With reference to FIG. 39, plates 357 and 359 are secured to the plate 358 by threaded fasteners 360. A bracket 361 spaced from the plate 358 is connected to the plates 357 and 359 by fasteners 362. A plate 363 is secured to the top of the plate 358 by fasteners 364. The plate 358 has holes 365 for receiving generally hat-shaped members 366 which are retained by flanges 366'. The plates 357, 358, 359, and 363, the bracket 361, and the members 366 are considered to be part of the body or frame 205. A slide 367 is slidably mounted on a post or guide 368 threadably received in the plate 358. Springs 369 and 370 are equidistantly spaced on opposite sides of the post 368 so that the slide 367 is normally urged toward the right as shown in FIG. 39, for example, that is, toward the pinning zone Z between the plunger 124 and the anvil 128 at the front of the machine. The slide 367 is capable of being moved in the opposite direction, that is, away from the pinning zone Z by the action of a cam-controlled lever 371 in the form of a bell crank. The lever 371 has arms 372, 372', and 373 secured to a shaft 374. The outer ends or arms 372, 372', and 373 rotatably mount respective rollers 375, 375' and 376 which are equidistantly spaced from the guide 368. Referring to FIG. 23, for example, the cam 76 drives a roller follower 377 carried by a bell crank generally indicated at 378. The bell crank 378 is pivotally mounted on the shaft 108. The bell crank 378 carries a roller 381 which drives a slide 382. The slide 382 is guided for vertical movement by pins 383 received in slots 384 in the slide 382. Retainers 385 prevent horizontal movement of slide 382. The slide 382 is movable from the lowered or solid line position shown in FIG. 23 to the raised or phantom-line position shown in FIG. 23. As the slide 382 moves from the home or fully lowered position shown in FIG. 41, to the position shown in FIG. 42, bell crank 371 pivots counterclockwise driving the slide 367 to the left. Lowering of the slide 382 as shown in FIG. 44 enables springs 369 and 370 to drive the slide 367 to the right. Roller 376 can ride on the horizontal upper surface of the slide 382 and cause movement of needles 411, 412 and 413 in any selected position of the device 182 relative to the pinning zone Z. ;p The slide 367 comprises a plate 386 to which plates 387 and 388 are connected by fasteners 390. The plates 387 and 388 have horizontally elongated guide slots 387a and 388a in which respective guide pins 378b and 388b, mounted by plates 357 and 359, are received. The plate 386 has three slots 391, 392, 393. A pin or shaft 395 extends through a bore in the plate 386 and all of the slots 391, 392 and 393. Therefore, identical latches 396, 397 and 398 disposed in respective slots 391, 392 and 393 are pivotally mounted on the shaft 395. A pin or shaft 395' is mounted at its end portions in plates 387 and 388. Independently movable needle mounting members 396', 397' and 398' are pivotally mounted on the shaft 395'. Spacers 401 and 402 are disposed on opposite sides of the member 396'. The spacer 402 and a spacer 403 are disposed on opposite sides of the member 397'. The spacer 403 and a spacer 404 are disposed on opposite sides of the member 398'. The mounting members 396', 397' and 398' are identical so that only one, namely the mounting member 396', is shown in detail in FIG. 45. The respective needle mounting members 396', 397', and 398' are urged counterclockwise by respective spiral springs 405', 406' and 407' as viewed in FIG. 41, for example. In that the latches 396, 397 and 398 operate substantially in unison, the operation of these latches and their respective needle mounting members 396', 397' and 398' will be described with reference only to latch 396 and its respective needle mounting member 396'. In FIG. 41, for example, the needle mounting member 396' is latched in its clockwise position by the latch 396. In particular, latching is accomplished by a shoulder 396a of the latch 396 bearing against a pin 396b carried by the member 396'.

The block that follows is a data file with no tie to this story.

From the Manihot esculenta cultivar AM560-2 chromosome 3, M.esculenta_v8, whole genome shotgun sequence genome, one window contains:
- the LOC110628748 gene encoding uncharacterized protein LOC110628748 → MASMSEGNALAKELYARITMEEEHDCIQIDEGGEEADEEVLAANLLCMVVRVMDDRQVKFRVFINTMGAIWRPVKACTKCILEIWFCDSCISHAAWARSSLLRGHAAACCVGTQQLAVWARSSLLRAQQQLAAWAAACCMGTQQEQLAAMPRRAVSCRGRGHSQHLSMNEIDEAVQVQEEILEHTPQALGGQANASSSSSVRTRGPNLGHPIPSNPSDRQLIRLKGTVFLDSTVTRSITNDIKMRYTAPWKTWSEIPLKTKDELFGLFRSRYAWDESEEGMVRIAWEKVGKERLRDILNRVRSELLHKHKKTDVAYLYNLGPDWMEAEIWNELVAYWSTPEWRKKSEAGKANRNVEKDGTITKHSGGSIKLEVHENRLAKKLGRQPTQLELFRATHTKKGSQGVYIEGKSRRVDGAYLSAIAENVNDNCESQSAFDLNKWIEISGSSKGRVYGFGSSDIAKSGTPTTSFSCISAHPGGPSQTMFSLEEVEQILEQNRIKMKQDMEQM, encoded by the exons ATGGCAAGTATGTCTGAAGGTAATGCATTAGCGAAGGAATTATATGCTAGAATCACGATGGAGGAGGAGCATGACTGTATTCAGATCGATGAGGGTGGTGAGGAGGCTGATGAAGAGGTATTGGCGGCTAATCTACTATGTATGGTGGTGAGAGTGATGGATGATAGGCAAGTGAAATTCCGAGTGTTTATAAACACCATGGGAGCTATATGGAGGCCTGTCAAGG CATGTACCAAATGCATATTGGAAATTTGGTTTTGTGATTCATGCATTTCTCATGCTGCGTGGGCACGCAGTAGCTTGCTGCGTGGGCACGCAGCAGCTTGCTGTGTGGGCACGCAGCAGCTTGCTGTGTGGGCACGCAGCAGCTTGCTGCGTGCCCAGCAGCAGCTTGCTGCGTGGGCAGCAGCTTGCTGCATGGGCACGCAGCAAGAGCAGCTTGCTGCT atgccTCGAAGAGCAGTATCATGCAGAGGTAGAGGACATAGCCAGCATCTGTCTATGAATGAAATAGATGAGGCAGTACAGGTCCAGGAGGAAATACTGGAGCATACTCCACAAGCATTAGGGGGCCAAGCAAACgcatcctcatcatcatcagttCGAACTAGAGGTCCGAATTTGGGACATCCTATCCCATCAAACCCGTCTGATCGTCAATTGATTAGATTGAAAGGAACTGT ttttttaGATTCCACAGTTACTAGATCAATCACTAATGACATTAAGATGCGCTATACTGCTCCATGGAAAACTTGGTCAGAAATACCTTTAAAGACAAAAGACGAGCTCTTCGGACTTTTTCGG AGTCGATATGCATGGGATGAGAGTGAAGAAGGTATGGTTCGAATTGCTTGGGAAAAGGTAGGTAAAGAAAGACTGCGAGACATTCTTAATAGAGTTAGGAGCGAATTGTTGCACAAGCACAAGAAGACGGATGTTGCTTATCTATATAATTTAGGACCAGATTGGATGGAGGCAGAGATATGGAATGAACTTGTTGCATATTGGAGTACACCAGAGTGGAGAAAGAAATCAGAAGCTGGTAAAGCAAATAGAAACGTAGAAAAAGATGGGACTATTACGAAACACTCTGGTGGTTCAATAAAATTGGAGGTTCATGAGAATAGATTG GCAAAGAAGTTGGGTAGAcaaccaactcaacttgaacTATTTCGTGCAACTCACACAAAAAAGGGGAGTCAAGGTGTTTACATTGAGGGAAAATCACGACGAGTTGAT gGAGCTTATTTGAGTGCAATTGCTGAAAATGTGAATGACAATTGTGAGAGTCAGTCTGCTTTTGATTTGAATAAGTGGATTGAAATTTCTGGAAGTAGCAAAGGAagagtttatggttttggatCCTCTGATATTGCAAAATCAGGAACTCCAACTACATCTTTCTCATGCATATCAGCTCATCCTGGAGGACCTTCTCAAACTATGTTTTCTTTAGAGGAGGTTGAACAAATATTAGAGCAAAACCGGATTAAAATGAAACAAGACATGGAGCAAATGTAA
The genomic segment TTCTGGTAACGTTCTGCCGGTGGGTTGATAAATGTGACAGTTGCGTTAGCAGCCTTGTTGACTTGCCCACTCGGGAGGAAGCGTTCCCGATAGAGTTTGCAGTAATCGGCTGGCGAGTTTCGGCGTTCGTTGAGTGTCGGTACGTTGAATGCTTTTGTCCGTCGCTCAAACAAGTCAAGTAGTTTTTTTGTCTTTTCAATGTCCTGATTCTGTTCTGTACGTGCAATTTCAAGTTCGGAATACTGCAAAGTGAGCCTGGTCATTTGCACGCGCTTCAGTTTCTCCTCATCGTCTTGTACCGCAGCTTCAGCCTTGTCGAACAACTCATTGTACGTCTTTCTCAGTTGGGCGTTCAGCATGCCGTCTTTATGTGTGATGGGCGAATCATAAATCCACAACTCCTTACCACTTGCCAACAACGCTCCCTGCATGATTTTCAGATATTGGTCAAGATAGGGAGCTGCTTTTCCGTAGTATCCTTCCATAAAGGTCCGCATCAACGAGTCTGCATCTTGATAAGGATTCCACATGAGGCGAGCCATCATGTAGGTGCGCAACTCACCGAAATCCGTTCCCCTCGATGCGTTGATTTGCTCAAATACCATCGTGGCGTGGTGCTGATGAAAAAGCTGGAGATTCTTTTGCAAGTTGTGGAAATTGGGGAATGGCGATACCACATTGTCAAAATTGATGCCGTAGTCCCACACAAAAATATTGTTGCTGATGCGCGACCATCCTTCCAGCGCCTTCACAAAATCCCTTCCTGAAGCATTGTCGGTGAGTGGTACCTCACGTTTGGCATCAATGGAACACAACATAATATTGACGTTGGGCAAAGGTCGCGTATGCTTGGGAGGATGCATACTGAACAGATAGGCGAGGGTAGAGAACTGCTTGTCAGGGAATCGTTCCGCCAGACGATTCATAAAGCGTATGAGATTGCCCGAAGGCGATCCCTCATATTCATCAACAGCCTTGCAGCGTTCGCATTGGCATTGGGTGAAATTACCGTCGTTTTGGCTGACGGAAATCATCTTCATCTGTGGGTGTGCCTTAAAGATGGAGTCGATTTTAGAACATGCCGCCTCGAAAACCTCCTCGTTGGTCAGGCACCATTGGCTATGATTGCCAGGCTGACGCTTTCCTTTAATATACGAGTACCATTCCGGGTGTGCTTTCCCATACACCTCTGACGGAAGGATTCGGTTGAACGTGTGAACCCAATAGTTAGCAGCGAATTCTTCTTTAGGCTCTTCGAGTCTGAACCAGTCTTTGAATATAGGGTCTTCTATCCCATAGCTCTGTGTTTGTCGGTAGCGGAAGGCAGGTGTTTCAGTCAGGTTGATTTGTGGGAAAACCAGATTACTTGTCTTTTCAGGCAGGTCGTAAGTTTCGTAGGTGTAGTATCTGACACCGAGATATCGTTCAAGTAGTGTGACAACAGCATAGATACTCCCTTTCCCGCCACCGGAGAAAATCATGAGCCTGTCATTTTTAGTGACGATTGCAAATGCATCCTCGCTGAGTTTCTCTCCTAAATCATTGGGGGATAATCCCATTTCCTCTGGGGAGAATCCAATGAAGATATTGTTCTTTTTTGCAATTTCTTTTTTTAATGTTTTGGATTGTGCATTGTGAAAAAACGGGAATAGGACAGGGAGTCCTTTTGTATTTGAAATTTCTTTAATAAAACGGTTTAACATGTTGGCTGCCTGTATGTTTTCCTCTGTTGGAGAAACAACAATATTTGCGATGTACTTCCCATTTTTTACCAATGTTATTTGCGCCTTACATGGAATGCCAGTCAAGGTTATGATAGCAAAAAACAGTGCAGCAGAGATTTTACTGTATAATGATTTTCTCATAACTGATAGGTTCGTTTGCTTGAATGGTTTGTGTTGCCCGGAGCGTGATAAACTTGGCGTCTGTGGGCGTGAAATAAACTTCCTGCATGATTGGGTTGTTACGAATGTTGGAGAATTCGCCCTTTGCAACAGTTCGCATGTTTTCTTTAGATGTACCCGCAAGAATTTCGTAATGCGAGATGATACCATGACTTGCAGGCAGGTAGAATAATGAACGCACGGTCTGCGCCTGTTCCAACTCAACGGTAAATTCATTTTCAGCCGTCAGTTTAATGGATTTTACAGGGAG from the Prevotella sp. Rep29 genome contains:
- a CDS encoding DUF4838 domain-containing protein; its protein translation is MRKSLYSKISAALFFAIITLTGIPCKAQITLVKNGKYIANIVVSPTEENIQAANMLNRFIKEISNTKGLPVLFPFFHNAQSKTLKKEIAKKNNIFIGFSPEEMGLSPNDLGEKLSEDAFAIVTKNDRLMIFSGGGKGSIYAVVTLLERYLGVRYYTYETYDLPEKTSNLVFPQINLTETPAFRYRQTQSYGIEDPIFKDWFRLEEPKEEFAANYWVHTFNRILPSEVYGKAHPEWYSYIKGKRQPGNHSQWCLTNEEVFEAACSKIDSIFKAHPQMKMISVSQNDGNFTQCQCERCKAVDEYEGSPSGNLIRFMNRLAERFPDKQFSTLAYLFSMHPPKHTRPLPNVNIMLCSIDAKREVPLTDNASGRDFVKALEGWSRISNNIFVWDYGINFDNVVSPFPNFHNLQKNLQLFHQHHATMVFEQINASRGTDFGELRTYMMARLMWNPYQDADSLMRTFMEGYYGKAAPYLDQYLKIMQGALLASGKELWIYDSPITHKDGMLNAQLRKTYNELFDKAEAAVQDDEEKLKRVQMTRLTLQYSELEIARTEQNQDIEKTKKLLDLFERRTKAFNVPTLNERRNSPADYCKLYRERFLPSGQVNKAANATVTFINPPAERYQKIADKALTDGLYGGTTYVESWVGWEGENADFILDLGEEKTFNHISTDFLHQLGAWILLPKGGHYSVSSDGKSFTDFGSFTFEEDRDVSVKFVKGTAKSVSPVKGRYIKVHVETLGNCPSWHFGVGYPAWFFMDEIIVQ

As the slide 367 moves to the left as viewed in FIG. 42, the latches 396, 397 and 398 eventually contact abutments or stop screws 396c, 397c an 398c.